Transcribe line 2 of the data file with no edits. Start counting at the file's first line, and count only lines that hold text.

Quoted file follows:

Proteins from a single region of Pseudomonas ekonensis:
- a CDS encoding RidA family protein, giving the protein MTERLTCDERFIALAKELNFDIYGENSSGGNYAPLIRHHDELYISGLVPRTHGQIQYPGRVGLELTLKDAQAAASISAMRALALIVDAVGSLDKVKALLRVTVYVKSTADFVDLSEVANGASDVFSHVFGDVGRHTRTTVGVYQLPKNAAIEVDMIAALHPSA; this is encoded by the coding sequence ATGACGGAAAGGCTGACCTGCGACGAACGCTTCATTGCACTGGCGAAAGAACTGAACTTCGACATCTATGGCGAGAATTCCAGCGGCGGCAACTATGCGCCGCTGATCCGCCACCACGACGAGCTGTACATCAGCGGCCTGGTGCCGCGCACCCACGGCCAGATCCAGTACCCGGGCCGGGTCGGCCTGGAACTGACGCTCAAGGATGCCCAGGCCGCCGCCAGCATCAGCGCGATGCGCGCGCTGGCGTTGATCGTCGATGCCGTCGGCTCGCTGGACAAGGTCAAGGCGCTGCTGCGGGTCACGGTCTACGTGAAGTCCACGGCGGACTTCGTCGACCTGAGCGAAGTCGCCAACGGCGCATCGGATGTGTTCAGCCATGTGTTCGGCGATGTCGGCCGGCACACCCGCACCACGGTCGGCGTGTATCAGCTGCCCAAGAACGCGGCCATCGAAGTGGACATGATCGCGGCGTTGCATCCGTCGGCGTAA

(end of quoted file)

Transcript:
- a CDS encoding RidA family protein, giving the protein MTERLTCDERFIALAKELNFDIYGENSSGGNYAPLIRHHDELYISGLVPRTHGQIQYPGRVGLELTLKDAQAAASISAMRALALIVDAVGSLDKVKALLRVTVYVKSTADFVDLSEVANGASDVFSHVFGDVGRHTRTTVGVYQLPKNAAIEVDMIAALHPSA; this is encoded by the coding sequence ATGACGGAAAGGCTGACCTGCGACGAACGCTTCATTGCACTGGCGAAAGAACTGAACTTCGACATCTATGGCGAGAATTCCAGCGGCGGCAACTATGCGCCGCTGATCCGCCACCACGACGAGCTGTACATCAGCGGCCTGGTGCCGCGCACCCACGGCCAGATCCAGTACCCGGGCCGGGTCGGCCTGGAACTGACGCTCAAGGATGCCCAGGCCGCCGCCAGCATCAGCGCGATGCGCGCGCTGGCGTTGATCGTCGATGCCGTCGGCTCGCTGGACAAGGTCAAGGCGCTGCTGCGGGTCACGGTCTACGTGAAGTCCACGGCGGACTTCGTCGACCTGAGCGAAGTCGCCAACGGCGCATCGGATGTGTTCAGCCATGTGTTCGGCGATGTCGGCCGGCACACCCGCACCACGGTCGGCGTGTATCAGCTGCCCAAGAACGCGGCCATCGAAGTGGACATGATCGCGGCGTTGCATCCGTCGGCGTAA